"What we're really saying, the trends for crime for Washington and Colorado were the same as they were from other states that didn't legalize," Willits says.

Still, Willits cautions that it could take years — even decades — for the full impact of legalization to come into focus.

Incarceration has decreased, but it's difficult for experts to separate the legalization from all the other factors that have contributed to falling jail populations in the state. Racial disparities due to marijuana-related arrests fell, but officials have now identified another kind of racial disparity: the lack of racial minorities represented in the cannabis retailer business.

And it looks like there has been an increase in fatal DUI accidents. On average, the number of fatal vehicle accidents with impaired drivers in Washington state is about 18 percent higher than it was three years before the new law took effect.

"I definitely don't think we are going in the right direction," says Sgt. Ryan Raymond with the Washington State Patrol.

But most of that increase didn't come from DUI accidents involving only cannabis. Instead, the big increase came from those who were both drunk and high at the time. Of fatal accidents in Washington involving drivers impaired by marijuana, about three-quarters of them were also on another substance, typically alcohol.

"Alcohol seems to be a much larger issue for traffic safety," Willits says.

It remains unclear exactly how much the legal cannabis business has replaced the illegal market.

"You can get an eighth of flower for $15," says Bennatt, the Spokane Green Leaf owner. "How does the black market compete with that?"

But without as many arrests and raids, the black market has become much more opaque. Brian Smith, spokesman for the state's Liquor and Cannabis Board, says that experts expected about a quarter of the illegal market to remain no matter what the legal market does. And the black market in neighboring Oregon, according to a recent Politico exposé, is thriving.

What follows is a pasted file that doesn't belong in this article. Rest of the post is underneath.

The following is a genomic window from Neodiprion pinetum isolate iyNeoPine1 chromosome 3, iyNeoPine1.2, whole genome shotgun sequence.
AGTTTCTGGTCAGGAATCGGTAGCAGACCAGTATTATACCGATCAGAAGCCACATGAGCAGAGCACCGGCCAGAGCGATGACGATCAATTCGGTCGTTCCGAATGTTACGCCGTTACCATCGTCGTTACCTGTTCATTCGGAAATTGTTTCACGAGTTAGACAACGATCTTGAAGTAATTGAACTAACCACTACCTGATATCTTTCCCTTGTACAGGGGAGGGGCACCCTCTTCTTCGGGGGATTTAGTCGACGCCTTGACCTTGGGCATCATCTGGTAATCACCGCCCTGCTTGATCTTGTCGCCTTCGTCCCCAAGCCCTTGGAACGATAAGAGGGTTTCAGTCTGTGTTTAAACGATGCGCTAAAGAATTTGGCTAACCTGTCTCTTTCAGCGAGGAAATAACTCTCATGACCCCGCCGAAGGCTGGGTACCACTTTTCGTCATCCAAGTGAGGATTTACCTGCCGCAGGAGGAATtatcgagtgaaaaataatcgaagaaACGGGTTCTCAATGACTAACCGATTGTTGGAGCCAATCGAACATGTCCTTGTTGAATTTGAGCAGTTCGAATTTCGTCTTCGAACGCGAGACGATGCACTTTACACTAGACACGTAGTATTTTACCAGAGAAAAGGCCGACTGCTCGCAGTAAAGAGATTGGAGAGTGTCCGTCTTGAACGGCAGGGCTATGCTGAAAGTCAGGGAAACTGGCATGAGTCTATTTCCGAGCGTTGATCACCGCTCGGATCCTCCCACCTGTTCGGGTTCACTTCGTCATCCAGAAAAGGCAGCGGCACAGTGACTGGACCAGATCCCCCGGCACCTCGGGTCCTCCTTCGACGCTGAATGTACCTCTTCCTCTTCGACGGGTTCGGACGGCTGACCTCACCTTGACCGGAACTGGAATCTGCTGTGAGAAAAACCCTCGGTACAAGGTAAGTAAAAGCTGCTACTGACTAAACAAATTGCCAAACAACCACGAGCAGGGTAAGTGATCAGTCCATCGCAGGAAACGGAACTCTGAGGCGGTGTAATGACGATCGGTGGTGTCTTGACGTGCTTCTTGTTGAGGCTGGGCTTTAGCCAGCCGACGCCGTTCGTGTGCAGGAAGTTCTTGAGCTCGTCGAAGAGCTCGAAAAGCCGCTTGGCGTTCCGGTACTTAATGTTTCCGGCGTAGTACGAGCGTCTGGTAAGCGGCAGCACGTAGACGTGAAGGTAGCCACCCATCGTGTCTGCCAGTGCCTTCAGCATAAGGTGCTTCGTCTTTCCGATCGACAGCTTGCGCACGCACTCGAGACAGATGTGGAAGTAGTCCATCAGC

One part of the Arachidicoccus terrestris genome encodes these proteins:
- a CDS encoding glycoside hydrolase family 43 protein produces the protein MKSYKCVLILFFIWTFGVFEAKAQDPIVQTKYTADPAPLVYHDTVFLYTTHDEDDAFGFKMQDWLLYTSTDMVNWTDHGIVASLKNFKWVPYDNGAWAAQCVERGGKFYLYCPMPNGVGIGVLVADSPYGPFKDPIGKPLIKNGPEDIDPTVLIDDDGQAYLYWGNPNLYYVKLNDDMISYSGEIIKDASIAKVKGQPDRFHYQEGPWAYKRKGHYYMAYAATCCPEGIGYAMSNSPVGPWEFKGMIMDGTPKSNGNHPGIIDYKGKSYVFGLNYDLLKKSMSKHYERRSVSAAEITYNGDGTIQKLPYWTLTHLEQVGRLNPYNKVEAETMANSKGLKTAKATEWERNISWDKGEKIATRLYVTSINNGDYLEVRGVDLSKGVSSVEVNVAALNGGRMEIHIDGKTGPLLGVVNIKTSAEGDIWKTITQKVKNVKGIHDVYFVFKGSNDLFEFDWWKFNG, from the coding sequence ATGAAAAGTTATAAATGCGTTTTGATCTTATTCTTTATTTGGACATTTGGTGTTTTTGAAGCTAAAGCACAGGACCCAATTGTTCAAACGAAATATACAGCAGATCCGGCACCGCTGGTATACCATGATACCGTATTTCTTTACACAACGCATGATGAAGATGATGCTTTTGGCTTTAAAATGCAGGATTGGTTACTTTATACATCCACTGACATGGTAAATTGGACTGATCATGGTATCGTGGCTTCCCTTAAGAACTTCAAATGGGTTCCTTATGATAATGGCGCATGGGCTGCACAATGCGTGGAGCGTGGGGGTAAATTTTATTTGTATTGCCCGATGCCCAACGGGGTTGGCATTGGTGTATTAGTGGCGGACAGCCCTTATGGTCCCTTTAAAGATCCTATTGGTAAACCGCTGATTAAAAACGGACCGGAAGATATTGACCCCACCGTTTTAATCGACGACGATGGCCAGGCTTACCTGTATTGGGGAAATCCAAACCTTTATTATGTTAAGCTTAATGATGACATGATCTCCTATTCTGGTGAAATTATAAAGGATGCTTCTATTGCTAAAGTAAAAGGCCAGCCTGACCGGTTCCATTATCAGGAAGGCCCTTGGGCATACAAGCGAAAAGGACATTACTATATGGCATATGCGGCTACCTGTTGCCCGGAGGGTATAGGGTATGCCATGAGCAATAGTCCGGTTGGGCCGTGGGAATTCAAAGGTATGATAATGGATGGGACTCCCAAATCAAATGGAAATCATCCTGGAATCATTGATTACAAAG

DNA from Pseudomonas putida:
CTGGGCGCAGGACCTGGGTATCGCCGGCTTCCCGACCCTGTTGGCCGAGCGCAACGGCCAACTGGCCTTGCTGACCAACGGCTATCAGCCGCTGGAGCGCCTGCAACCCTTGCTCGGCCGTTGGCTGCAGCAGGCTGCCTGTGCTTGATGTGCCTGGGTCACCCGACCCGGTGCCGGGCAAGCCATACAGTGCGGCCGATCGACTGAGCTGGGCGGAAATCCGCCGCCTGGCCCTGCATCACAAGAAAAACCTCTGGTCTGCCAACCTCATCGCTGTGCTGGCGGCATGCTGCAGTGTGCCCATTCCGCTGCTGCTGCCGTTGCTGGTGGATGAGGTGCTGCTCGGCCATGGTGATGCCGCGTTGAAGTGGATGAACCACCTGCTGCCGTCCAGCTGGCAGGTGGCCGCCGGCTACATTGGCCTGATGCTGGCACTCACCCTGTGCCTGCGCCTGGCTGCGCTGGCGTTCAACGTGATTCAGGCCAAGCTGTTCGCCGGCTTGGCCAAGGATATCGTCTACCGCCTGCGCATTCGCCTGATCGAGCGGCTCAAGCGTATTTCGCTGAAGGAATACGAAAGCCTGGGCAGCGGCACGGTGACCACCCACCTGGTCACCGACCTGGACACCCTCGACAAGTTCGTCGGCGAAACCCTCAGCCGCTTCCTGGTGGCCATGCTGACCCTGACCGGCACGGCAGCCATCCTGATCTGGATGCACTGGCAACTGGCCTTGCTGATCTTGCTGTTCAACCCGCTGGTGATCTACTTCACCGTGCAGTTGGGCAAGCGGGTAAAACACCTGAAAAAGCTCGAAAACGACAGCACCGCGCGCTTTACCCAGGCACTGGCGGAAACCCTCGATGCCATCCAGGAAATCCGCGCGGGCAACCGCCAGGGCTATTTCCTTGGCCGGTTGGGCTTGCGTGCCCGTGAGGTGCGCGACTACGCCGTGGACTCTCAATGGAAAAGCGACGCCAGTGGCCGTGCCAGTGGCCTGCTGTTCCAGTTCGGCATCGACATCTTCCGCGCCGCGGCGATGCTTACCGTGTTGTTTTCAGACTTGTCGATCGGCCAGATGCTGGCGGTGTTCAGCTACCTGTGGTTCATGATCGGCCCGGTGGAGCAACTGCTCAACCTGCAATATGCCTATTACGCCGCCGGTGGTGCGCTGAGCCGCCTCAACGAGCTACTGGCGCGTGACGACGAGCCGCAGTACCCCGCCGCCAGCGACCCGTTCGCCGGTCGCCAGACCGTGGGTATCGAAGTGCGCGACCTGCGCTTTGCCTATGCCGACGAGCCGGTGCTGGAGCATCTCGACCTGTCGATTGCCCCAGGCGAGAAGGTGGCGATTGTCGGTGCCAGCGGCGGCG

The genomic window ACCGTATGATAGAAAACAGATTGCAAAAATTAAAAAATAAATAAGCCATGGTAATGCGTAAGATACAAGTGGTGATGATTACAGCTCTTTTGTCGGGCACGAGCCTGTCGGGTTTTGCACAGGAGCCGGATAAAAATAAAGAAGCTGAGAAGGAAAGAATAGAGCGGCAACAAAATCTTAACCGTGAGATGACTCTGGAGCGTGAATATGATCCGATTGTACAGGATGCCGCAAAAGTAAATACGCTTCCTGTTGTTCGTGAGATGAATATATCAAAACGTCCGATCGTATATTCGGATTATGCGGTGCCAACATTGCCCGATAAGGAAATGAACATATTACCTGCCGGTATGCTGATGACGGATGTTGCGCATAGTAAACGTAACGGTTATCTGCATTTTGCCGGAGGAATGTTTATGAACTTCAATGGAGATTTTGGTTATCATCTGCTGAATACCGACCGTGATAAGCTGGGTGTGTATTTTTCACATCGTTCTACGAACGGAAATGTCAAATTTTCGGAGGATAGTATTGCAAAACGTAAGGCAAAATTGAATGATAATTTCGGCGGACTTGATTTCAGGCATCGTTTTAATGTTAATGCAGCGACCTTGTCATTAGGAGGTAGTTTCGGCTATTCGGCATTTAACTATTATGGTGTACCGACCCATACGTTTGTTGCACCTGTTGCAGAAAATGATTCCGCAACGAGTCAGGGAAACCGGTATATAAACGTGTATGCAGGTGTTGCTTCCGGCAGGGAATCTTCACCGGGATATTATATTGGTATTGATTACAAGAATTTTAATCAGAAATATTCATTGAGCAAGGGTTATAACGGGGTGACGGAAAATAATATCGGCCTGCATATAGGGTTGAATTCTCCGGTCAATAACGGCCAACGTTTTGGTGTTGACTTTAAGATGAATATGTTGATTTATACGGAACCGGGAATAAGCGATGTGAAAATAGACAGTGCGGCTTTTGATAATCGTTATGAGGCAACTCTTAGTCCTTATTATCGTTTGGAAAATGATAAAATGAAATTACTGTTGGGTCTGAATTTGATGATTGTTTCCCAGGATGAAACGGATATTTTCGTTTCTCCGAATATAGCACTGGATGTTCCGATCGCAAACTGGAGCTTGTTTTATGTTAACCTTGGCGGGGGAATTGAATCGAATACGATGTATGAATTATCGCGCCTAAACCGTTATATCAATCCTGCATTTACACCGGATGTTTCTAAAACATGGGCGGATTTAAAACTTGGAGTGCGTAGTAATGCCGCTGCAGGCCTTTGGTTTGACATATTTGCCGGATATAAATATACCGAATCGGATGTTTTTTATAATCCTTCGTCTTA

Much more recently, there's been one area where crime is connected to marijuana dispensaries — they've become victims of armed robberies. In Western Washington, there have been about 70 armed robberies of cannabis dispensaries in 2022 alone. Two employees have been shot.

"You can get an eighth of flower for $15. How does the black market compete with that?"

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"The retailers are very afraid," Smith says. "They have really stepped up armed security."

But that's more a symptom of cannabis not being legal enough. With marijuana still technically banned at the federal level, banks and credit card companies have been wary of providing services to cannabis retailers at all. The result? They have a lot of cash on hand, making them prime targets. The U.S. House of Representatives has approved a legislative fix to the banking problem six different times — and has even voted to decriminalize marijuana twice. But the Senate won't budge.

It's not as much of an issue in Spokane, where Bennatt says multiple credit unions are willing to work with dispensaries, and Bennatt stresses that he can take debit cards.

But that's why it still feels absurd: The federal government wants to have it both ways.

"We're doing something that's federally illegal, but you damn sure better make your IRS quarterly payments on time," Bennatt says.

But there's no question that, bit by bit, the stigma against cannabis has changed, he says.

"Over the years, many people that we knew that were totally against it are now regular customers," he says.

He allows himself a little bit of gloating.

"See, we told you," Bennatt tells them. "Isn't it nice to have a little gummy at the end of the long week?" ♦

About The Author

Daniel Walters

A lifelong Spokane native, Daniel Walters is the Inlander's senior investigative reporter. But he also reports on a wide swath of other topics, including business, education, real estate development, land use, and other stories throughout North Idaho and Spokane County.He's reported on deep flaws in the Washington...